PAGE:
Custom watch company laCalifornienne has built up a dedicated following for its colorful takes on vintage Cartier Tank and Rolex Oyster Perpetual timepieces since Courtney Ormond and Leszek Garwacki first set up shop in Los Angeles in 2016. Forbes called the husband-and-wife duo’s offerings “the most beautiful customized watches [on the market],” while Gwyneth Paltrow’s Goop touted the “distinctly modern feel” and “youthful upgrade” that laCalifornienne brings to the market.
Three-year old laCalifornienne has found fans – and stockists – across the globe thanks to its “magnificently, entrancingly bright, colorful, and fun” pieces, as jewelry and watch site JCK describes them. However, one company, in particular, is not keen on laCalifornienne’s creations: the world’s most valuable watch company, Rolex, which filed a strongly-worded suit against the brand and its founders/operators Ms. Ormond and Mr. Garwacki in a California federal court on Friday, calling “Counterfeit!”
Unlike most other fashion and luxury-centric counterfeiting cases, which see brands file suit against third parties for making and selling outright fake products (i.e., products that bear the famous brands’ trademark(s) but are not produced by and/or authorized by the brands), the case at hand is different – and interesting – thanks to Rolex’s notorious bright-line rule for how it distinguishes between authentic and counterfeit products.
laCalifornienne’s business works a bit like this: Ormond and Garwacki source “100% authentic timepieces” – including “pre-owned Rolex watches” – which they put a boldly-hued spin on. They then sell the “Rolex” watches to consumers for between $6,500 and $14,000-plus by way of retailers, such as Browns, Galeries Lafayette, Goop, Maxfield, The Webster, and Farfetch, among others.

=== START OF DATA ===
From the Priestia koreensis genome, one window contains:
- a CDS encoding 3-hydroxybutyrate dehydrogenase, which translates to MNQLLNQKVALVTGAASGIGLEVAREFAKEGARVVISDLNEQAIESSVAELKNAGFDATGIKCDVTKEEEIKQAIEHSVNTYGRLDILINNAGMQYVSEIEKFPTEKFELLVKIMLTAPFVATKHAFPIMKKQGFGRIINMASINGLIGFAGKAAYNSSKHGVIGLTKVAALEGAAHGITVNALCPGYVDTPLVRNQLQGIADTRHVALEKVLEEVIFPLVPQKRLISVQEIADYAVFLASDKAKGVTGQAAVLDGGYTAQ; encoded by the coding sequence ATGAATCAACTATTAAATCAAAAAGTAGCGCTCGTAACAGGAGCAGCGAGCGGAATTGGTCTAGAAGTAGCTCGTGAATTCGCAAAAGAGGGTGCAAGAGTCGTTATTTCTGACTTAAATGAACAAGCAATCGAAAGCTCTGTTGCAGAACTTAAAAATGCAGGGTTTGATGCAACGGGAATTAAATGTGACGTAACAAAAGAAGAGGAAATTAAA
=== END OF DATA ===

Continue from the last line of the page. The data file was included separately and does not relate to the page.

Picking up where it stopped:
The problem, according to Rolex, is that in addition to swapping out its traditional metal wristbands for colorful leather ones (a fair-game move in Rolex’s eyes, as it does not stand to impair the workings of the watches, themselves), laCalifornienne goes a step further. It customizes the watches with a combination of equally colorful – but non-Rolex approved – parts, such as dials, crystals (i.e., the cover located between the dial and the hands), etc. And that is (part of) where laCalifornienne gets itself in trouble.
As distinct from nearly every other product on the market, which can be altered freely by its owner without losing its status as an authentic good, the same is not true for Rolex watches, at least not according to Rolex. In accordance with the 114-year old watchmaker’s long-standing policy, the alteration of its timepieces to include non-authentic Rolex parts (or parts not otherwise approved by Rolex) transforms an authentic watch into a counterfeit. Additionally, such a move “renders Rolex’s warranty [on its watches] null and void,” in large part because the swapping of parts makes it so that “Rolex can no longer assure the quality or performance of such watches.”
So, despite the fact that laCalifornienne’s watches, themselves, bear the Rolex name and other trademarks of the brand, and regardless of their origin as authentic Rolex watches, the American arm of the Swiss stalwart asserts that laCalifornienne’s watches are “not authorized or sponsored by Rolex” and in fact, are downright, counterfeit because they “have been altered by the substitution or modification of parts not provided or authorized by Rolex.”
In the case at hand, Rolex claims that laCalifornienne’s watches “no longer attain the aesthetic of original pre-owned Rolex watches” and maybe more significantly, they “no longer perform or function to the same quality standards as unaltered pre-owned Rolex watches.”